This is a view of the main auditorium shortly after opening in 1930. It was, and is, a huge space, with a seating capacity of 3500.
In 1968/69, the auditorium was subdivided into three separate spaces. The ground floor was converted into a bingo hall. This photograph, looking away from the former stage, was taken in October 2012, after some of the bingo seating had been removed.
The space created above the bingo hall was divided into two unequal size cinemas, lying side‐by‐side. This photograph, again taken in October 2012, is of the smaller Odeon 1.
This is a photograph of the bigger cinema, Odeon 2, with all seating and most furnishings removed. It was also taken in October, 2012.
The Bradford Live plan is to remove the bingo hall and former cinemas, and restore the original auditorium size. Architect, Tim Ronalds, created this visual to show how the converted auditorium would look. It is worth comparing this with the photograph above of the original auditorium in 1930: the continuity with the past is there, but the space is adapted to an exciting new use.
There is a ‘northern wing’ to the former Odeon building, and it houses what was a ballroom above, and a restaurant below. This photograph, taken in about 1930 and looking west, shows the ballroom.
The ballroom was closed for some time before it was converted into ‘Odeon 3’ in the 1980s. Although much is hidden behind false walls and ceilings, this part of the building is perhaps the best preserved of all. Virtually all of the original ceiling, with only minor damage, remains. This photograph, taken in October 2012, is looking east, towards City Hall.
Tim Ronalds created this visual to show how this restored ballroom venue would look. This view is looking west. Capable of holding several hundred people, the space would be ideally suited for smaller music concerts, fashion shows, exhibitions and other corporate events, and large wedding parties.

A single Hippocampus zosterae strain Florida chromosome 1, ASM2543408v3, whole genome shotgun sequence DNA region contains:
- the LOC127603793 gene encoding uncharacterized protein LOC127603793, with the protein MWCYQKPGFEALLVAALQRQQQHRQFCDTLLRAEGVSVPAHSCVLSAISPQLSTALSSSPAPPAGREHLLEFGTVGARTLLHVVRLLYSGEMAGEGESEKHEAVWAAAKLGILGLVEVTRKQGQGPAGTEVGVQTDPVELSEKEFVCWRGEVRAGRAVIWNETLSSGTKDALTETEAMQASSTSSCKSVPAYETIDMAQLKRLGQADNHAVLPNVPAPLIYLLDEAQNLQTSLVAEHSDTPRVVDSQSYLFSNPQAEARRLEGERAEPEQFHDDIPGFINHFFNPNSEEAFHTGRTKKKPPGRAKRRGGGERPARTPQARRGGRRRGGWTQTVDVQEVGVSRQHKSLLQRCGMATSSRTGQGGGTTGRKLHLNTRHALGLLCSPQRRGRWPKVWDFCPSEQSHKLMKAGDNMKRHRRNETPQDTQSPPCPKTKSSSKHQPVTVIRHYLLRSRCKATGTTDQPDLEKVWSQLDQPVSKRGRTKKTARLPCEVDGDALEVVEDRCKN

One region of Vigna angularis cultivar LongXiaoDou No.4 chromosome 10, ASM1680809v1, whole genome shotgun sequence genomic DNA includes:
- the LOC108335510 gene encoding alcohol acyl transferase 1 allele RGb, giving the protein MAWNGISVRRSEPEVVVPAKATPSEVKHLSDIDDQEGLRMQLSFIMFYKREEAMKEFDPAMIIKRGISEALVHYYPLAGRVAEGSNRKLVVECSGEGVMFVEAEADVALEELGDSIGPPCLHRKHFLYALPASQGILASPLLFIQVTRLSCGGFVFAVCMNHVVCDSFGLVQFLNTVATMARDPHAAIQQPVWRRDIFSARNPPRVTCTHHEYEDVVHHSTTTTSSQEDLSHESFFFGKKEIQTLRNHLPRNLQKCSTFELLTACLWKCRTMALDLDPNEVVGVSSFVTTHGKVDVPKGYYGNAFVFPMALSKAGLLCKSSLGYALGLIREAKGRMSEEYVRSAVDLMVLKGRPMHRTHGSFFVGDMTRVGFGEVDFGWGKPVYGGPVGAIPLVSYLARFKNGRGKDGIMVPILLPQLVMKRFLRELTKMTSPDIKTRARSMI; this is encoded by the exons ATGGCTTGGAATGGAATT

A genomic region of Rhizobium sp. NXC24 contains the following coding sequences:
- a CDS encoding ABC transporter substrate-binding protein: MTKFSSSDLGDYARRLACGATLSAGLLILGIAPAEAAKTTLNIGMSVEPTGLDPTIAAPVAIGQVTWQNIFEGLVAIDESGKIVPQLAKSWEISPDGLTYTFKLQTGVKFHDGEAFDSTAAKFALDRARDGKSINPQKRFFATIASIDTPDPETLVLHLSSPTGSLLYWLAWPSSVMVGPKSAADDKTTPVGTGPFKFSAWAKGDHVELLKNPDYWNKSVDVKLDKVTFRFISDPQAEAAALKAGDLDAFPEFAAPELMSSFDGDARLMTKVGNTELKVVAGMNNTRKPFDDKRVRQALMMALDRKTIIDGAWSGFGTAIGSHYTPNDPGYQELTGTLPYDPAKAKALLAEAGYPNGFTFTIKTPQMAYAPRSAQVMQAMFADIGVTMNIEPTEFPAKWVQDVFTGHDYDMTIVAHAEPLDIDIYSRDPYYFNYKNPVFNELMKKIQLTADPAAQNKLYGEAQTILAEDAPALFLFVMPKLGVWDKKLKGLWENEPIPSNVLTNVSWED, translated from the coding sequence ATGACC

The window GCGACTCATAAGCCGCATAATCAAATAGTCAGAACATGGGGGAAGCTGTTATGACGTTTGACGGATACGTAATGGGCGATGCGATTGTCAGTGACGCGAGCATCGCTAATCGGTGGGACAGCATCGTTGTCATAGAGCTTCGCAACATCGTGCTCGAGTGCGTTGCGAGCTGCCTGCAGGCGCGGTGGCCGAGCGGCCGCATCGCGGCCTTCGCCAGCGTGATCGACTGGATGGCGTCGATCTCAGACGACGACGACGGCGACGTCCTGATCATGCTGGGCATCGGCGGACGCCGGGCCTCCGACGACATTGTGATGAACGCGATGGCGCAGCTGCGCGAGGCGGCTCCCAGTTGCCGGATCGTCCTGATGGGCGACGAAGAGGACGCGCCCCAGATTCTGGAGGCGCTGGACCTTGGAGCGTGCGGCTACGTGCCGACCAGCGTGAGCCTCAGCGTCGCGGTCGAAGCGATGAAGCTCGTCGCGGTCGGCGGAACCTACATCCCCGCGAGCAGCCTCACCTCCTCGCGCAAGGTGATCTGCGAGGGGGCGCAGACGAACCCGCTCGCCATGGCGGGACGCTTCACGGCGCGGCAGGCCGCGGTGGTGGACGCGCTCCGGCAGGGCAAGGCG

Beneath the ballroom exists the former restaurant, with a separate entrance on Thornton Road. This photograph, taken in about 1930, clearly shoes the fine art deco styling.
This photograph, and the one below, show parts of the restaurant still surviving today. Again, as with the ballroom, much is hidden away behind false ceilings and walls. This is the central ceiling boss decoration, which can be seen in the 1930 photograph above.
Another view of the former restaurant, looking east above the false ceiling. Part of one of the original windows can also be seen. Although we won’t be sure exactly how much of the original decoration remains until this area is stripped out, it does seem that the space could be restored relatively easily; creating a new restaurant, or perhaps, a large bar and lounge.
A photograph, again taken in about 1930, shows the original ‘crush lounge’. This was on the ground floor, with doors to the left leading into the stalls. It is not known how much of the original decoration here, and in the circle lounge areas on the floor above, remain. Under Bradford Live’s plan, the basic shape and dimensions of the lounges would be largely restored. If original elements of decoration do exist, these would be incorporated into the restoration, but without creating a ‘pastiche’: it would be a blend of old and new.
A recent photograph of the first floor of the Thornton Road tower. Above the false ceiling, the fine original art deco decoration, including the light fittings, remains, and would be restored under Bradford Live’s plan.